Josh Waitzkin is widely considered a prodigy. He's Two-time US Junior Chess Champion, Two-time Tai Chi Chu'an Push Hands World Champion, and a Black Belt in Brazilian Jiu Jitsu under BJJ Phenom Marcelo Garcia (He plans to be a World Champion in BJJ by 2013). He also have written two books: Attacking Chess: Aggressive Strategies, Inside Moves from the U.S. Junior Chess Champion (1995) and The Art of Learning: An Inner Journey to Optimal Performance (2008).
That's some pretty impressive stuff if you ask me. Most people struggle to excel at anything, some become world class at a single activity, but others somehow finds a way to become great at anything they do. You can definitely add him among the Renaissance men of our time. But he doesn't want you to call him a prodigy. He absolutely hates that term. Why, you ask? Well, it'll be better if you hear his reasoning straight from him:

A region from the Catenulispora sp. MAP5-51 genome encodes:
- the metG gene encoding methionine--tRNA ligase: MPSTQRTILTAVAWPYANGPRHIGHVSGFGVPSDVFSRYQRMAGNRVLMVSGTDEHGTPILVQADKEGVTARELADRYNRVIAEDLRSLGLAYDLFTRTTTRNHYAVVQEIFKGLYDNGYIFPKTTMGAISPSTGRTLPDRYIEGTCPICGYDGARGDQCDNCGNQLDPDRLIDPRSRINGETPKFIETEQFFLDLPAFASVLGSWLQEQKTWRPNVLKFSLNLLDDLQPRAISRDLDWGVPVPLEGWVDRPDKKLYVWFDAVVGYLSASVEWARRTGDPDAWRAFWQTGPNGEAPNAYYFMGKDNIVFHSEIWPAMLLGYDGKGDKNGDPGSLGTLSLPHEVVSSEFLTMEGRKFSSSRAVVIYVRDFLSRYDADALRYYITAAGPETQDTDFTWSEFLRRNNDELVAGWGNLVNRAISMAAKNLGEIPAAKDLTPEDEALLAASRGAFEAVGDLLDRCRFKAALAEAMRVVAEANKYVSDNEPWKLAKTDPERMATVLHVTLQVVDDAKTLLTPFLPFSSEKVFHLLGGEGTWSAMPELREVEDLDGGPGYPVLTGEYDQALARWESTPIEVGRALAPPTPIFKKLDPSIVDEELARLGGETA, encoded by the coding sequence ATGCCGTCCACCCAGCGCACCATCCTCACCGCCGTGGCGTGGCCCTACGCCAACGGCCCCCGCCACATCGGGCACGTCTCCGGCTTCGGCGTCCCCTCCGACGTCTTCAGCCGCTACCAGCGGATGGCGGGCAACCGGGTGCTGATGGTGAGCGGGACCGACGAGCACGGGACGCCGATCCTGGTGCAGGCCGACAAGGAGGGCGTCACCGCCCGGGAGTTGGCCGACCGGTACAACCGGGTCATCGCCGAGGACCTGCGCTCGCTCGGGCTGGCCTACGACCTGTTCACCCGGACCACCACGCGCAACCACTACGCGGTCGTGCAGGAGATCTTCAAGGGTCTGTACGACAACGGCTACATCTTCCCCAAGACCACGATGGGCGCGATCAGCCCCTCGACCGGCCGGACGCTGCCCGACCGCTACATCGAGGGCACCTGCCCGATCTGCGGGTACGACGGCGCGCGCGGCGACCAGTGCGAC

Do you find yourself agreeing with him? I do. When you constantly hear yourself being labeled as a certain type, as much as you try to prevent it, it somehow creeps into your subconscious and tweaks your attitude a bit. Being labeled as smart, genius, or a prodigy, would somehow dampen your thirst for knowledge, if you start believing that you are actually as labeled. Believing that you already know everything because that is how smart people are, will cull your thirst for knowledge. And that's never a good thing.
If you want to listen to the whole interview, here's the link.